I hate passwords. You hate passwords. We all hate passwords. So what? We still have to use them, so we might as well make the best of them.Sure, we know that most passwords can be broken now with tools such as Hashcat. We've been told for ages now that "Passwords are useless, outdated and a security risk." And, yes security breeches like Heartbleed just underline how vulnerable passwords really are. Never mind, of course, that way too many of you are still using "password," "123456," and "abc123" not just as a password for one site, but for all your sites.
Here's the truth. Biometrics, EMV smart chips, two-factor authentication, and Fast IDentity Online (FIDO), which you'll soon see in Windows 10, are all great, but they won't displace passwords any time this decade.
Since we're going to be stuck with passwords for at least another five years -- and frankly it won't surprise me if we're still using then in fifty years -- we might as well make the best of it. Here's how.
First, a note to every business on the Internet. Would you please (Please!) tell us what your password policy is before we enter a password. There is nothing so annoying as a site that fails to tell you its password rules up front. It's only after you enter the password do they show the error message that insists that password must have a number and mixed-case and be between 14 and 19 characters and include a food emoji! Enough already!
This is awful user design and I can't think of a single site off the top of my head that doesn't make it. So, to every web designer out there, would you pretty please with sugar on top tell us what your passwords rules are.
OK, now that I've got that out of my system, let's get on with what you can do with passwords.
You're going to hate this, but you can't keep using the same blasted password for every site. So, what can you do, besides the classic dummy mistake of putting all your passwords on the yellow sticky note on your display? Easy, use a password management program.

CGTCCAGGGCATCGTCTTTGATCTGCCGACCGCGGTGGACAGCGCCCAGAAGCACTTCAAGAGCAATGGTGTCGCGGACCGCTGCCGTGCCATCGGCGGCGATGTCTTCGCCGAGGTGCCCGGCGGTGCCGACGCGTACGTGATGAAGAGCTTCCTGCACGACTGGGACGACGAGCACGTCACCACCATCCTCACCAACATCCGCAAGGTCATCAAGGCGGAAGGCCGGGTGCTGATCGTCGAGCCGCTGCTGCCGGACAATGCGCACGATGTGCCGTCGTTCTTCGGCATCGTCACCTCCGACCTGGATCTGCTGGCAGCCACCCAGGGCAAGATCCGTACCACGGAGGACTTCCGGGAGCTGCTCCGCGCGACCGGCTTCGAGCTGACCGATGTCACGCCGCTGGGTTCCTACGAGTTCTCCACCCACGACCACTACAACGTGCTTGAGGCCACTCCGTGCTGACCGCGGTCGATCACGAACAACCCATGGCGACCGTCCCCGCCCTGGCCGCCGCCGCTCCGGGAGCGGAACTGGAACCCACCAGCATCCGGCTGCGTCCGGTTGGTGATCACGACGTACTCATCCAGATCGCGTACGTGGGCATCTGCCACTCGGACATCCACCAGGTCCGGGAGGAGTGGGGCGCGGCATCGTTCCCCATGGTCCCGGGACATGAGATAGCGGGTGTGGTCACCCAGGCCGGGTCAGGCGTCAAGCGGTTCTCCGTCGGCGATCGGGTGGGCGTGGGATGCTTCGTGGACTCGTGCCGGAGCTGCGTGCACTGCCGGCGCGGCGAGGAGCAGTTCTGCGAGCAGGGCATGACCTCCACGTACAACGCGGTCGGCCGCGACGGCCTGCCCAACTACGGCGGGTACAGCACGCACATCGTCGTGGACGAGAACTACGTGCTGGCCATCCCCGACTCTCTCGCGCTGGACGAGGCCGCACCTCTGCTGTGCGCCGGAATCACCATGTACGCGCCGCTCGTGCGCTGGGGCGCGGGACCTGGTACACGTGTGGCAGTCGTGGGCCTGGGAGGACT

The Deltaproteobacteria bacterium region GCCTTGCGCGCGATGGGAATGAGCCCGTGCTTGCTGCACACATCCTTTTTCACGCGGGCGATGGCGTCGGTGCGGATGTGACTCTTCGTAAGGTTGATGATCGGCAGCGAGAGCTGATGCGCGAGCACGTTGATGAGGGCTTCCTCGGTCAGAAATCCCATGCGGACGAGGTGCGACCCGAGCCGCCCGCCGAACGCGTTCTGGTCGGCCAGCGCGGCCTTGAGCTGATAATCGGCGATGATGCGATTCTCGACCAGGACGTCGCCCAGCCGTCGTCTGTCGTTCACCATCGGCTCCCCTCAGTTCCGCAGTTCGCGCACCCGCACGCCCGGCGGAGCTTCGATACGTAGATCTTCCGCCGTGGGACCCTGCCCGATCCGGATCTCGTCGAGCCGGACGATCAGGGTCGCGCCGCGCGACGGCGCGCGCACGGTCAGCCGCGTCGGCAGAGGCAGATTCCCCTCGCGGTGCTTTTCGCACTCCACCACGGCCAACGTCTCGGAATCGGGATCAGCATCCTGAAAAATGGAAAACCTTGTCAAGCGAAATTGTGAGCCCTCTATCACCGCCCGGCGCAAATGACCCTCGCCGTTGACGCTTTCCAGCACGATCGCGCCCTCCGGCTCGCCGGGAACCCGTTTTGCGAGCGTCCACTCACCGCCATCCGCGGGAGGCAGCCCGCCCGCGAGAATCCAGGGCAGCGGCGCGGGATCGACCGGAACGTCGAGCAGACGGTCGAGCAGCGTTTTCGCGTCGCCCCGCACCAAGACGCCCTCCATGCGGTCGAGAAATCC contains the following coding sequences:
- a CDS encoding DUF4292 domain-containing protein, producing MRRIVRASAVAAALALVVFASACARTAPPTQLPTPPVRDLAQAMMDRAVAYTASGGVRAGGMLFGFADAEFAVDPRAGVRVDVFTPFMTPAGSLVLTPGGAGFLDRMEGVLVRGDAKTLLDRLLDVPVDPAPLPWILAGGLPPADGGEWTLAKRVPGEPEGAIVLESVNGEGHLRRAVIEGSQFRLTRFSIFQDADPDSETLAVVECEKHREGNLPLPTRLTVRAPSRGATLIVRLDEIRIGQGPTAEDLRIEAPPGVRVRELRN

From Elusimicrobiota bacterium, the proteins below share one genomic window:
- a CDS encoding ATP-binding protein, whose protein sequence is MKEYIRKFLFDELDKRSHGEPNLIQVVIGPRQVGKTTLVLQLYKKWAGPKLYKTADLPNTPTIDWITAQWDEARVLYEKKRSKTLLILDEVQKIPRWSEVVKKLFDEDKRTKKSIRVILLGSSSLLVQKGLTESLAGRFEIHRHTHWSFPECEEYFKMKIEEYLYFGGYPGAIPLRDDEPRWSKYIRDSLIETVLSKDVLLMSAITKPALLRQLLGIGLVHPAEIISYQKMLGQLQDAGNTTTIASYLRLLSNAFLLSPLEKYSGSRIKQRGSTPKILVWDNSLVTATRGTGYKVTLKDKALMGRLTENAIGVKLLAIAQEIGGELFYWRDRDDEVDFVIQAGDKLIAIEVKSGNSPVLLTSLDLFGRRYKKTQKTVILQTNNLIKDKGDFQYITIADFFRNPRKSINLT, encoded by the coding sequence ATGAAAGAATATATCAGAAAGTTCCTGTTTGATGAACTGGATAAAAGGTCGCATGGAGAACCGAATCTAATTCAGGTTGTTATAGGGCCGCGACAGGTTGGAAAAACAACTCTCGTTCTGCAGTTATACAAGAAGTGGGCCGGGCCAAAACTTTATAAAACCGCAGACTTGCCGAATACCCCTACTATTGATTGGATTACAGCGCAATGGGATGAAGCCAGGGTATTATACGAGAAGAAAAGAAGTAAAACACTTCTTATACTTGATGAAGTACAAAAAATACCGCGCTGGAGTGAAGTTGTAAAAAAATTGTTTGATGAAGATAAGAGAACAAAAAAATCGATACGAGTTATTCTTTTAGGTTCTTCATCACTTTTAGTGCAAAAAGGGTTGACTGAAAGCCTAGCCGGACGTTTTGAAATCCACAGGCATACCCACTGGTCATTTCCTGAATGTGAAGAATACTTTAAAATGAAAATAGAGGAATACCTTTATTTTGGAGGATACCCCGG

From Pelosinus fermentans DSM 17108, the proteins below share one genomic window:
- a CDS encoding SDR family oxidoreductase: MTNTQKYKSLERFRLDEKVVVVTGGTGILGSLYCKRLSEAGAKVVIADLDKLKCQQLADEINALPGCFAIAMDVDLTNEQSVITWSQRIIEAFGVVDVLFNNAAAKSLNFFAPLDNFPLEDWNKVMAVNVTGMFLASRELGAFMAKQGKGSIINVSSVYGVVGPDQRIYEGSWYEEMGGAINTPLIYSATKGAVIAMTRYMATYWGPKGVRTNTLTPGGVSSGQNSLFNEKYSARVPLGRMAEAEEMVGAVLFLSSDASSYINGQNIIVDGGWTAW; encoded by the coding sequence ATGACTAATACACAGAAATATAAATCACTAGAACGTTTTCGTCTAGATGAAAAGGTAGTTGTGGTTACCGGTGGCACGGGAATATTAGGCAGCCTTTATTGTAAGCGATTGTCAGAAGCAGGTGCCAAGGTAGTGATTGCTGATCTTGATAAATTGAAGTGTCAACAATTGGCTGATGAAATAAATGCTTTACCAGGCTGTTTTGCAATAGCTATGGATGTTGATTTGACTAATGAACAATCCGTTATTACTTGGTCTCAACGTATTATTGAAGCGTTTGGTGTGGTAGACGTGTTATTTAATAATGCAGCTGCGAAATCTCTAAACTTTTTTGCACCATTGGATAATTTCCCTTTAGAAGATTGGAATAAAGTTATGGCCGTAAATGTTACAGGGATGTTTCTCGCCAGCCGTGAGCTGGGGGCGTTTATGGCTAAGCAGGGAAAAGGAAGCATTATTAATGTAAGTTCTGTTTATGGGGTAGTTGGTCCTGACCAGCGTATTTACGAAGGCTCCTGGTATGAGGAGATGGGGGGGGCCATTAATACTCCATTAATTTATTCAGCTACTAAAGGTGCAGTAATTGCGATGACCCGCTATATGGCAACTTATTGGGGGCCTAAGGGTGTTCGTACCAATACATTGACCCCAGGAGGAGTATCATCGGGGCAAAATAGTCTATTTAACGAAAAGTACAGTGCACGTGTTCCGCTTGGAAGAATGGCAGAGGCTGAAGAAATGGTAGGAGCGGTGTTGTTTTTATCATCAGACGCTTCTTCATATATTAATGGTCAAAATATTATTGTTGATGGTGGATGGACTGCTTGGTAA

Some Web browsers, such as Firefox and Google Chrome, include password managers. I prefer to use standalone managers.
If you want to keep your passwords on your device, I recommend the following programs. First, for Windows PCs, Macs, Android, and iOS there's Silber Systems' RoboForm. It works well and I know people who've used it for almost a decade and it's never failed them.
Would you prefer a password manager as part of a security suite? In that case, I like Kaspersky Password Manager. I can also finally say good things again about Norton Security, specifically the latest version Norton Security 2015. It no longer comes in a confusing mis-mash of editions and it runs, dare I say it, reasonably quickly. Its one problem is that the password management feature is only available on the Windows software. The Mac version doesn't include it.
My personal favorite, though, is LastPass. Yes, it does store your passwords on the cloud, rather than a local PC. On the other hand, I can run LastPass on pretty much any operating system out there. Besides the usual Mac and Windows, I can run it on Linux, Solaris, BSD as well as both mainstream mobile operating systems, Android and iOS, and less common ones, Firefox OS, Windows Phone, and even Windows Surface RT. When you use as many devices and operating systems as I do, having a one-size fits all program is a blessing.
So what passwords should you use? Well, besides forgetting about "abcdefgh" and the like, the easiest way to get secure passwords that won't fry your brain cells is to use passphrases instead of passwords.
Instead of working your nerves into a frenzy trying to memorize what the cat wrote when he jumped on the keyboard, "dfu9sdf8," use an easy-to-remember but nonsensical phrase instead. For example, "FatCats$Trot...", "Steelers?Win!Cowboys?Lose!" or "Volt!Amp!Tesla!Edison?" are easy to recall and no one's likely to stumble over them.
Besides, if you use a password manager, you don't have to remember it. The program will take care of that for you. Or, if you do want to keep them in mind, but have a memory like a sieve, you can always write a hint, like "moving felines," "the one about football," or "electric chant" that will trigger your brain cells, but will be meaningless to anyone else.
Finally, many popular web sites now support two-factor authentication. These include Facebook, Google, and Twitter. Operating systems, such as Red Hat Enterprise Linux 7.1 and Windows 10 are also adding two-factor authentication. While the exact details vary on how two-factor authentication is implemented, the idea is always to back up your user ID and password with another method of authentication. Typically, in 2015 that's with a phone call or text message.
Is this perfect? No. But, in a world that's going to insist on us using passwords, when you use these methods, you and your data will be much safer.